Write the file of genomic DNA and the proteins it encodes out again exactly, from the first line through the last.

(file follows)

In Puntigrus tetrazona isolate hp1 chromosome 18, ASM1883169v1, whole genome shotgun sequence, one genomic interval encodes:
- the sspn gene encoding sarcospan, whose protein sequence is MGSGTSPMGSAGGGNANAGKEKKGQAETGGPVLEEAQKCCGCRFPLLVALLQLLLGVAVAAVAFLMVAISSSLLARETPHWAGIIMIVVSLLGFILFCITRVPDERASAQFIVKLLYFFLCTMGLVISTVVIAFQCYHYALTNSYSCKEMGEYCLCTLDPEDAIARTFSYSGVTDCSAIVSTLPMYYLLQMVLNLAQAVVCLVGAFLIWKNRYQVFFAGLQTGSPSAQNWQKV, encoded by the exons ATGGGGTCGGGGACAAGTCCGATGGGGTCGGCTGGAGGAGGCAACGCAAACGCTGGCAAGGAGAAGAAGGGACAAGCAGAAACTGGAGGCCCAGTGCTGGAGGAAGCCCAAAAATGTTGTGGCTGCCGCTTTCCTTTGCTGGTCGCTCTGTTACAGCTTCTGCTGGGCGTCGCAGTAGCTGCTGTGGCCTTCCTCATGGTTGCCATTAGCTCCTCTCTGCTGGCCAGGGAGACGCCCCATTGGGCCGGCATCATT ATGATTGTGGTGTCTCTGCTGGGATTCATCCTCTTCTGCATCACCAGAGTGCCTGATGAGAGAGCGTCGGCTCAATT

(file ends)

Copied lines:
In Puntigrus tetrazona isolate hp1 chromosome 18, ASM1883169v1, whole genome shotgun sequence, one genomic interval encodes:
- the sspn gene encoding sarcospan, whose protein sequence is MGSGTSPMGSAGGGNANAGKEKKGQAETGGPVLEEAQKCCGCRFPLLVALLQLLLGVAVAAVAFLMVAISSSLLARETPHWAGIIMIVVSLLGFILFCITRVPDERASAQFIVKLLYFFLCTMGLVISTVVIAFQCYHYALTNSYSCKEMGEYCLCTLDPEDAIARTFSYSGVTDCSAIVSTLPMYYLLQMVLNLAQAVVCLVGAFLIWKNRYQVFFAGLQTGSPSAQNWQKV, encoded by the exons ATGGGGTCGGGGACAAGTCCGATGGGGTCGGCTGGAGGAGGCAACGCAAACGCTGGCAAGGAGAAGAAGGGACAAGCAGAAACTGGAGGCCCAGTGCTGGAGGAAGCCCAAAAATGTTGTGGCTGCCGCTTTCCTTTGCTGGTCGCTCTGTTACAGCTTCTGCTGGGCGTCGCAGTAGCTGCTGTGGCCTTCCTCATGGTTGCCATTAGCTCCTCTCTGCTGGCCAGGGAGACGCCCCATTGGGCCGGCATCATT ATGATTGTGGTGTCTCTGCTGGGATTCATCCTCTTCTGCATCACCAGAGTGCCTGATGAGAGAGCGTCGGCTCAATT